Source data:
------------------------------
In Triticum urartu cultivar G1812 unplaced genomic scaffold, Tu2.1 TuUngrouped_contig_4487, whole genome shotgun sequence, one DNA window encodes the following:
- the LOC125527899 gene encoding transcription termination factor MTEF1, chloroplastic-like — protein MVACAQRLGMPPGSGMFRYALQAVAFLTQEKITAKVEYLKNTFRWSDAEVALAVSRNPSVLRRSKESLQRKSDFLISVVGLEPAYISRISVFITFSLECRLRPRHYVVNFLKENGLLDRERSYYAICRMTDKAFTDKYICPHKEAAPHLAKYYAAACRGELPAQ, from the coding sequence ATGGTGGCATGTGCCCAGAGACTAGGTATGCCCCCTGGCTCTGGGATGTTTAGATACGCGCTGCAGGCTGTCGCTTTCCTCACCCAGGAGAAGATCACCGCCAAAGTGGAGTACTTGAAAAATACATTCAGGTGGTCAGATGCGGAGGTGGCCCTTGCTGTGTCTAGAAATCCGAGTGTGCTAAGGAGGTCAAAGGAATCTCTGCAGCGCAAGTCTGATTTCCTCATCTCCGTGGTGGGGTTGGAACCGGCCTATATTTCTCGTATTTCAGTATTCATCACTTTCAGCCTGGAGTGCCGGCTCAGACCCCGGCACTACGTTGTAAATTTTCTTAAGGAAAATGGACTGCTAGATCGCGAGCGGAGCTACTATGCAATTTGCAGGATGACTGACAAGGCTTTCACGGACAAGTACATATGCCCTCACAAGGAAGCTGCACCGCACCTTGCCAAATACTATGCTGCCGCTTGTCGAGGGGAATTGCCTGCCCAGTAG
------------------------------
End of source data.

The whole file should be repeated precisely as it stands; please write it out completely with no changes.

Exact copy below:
In Triticum urartu cultivar G1812 unplaced genomic scaffold, Tu2.1 TuUngrouped_contig_4487, whole genome shotgun sequence, one DNA window encodes the following:
- the LOC125527899 gene encoding transcription termination factor MTEF1, chloroplastic-like — protein MVACAQRLGMPPGSGMFRYALQAVAFLTQEKITAKVEYLKNTFRWSDAEVALAVSRNPSVLRRSKESLQRKSDFLISVVGLEPAYISRISVFITFSLECRLRPRHYVVNFLKENGLLDRERSYYAICRMTDKAFTDKYICPHKEAAPHLAKYYAAACRGELPAQ, from the coding sequence ATGGTGGCATGTGCCCAGAGACTAGGTATGCCCCCTGGCTCTGGGATGTTTAGATACGCGCTGCAGGCTGTCGCTTTCCTCACCCAGGAGAAGATCACCGCCAAAGTGGAGTACTTGAAAAATACATTCAGGTGGTCAGATGCGGAGGTGGCCCTTGCTGTGTCTAGAAATCCGAGTGTGCTAAGGAGGTCAAAGGAATCTCTGCAGCGCAAGTCTGATTTCCTCATCTCCGTGGTGGGGTTGGAACCGGCCTATATTTCTCGTATTTCAGTATTCATCACTTTCAGCCTGGAGTGCCGGCTCAGACCCCGGCACTACGTTGTAAATTTTCTTAAGGAAAATGGACTGCTAGATCGCGAGCGGAGCTACTATGCAATTTGCAGGATGACTGACAAGGCTTTCACGGACAAGTACATATGCCCTCACAAGGAAGCTGCACCGCACCTTGCCAAATACTATGCTGCCGCTTGTCGAGGGGAATTGCCTGCCCAGTAG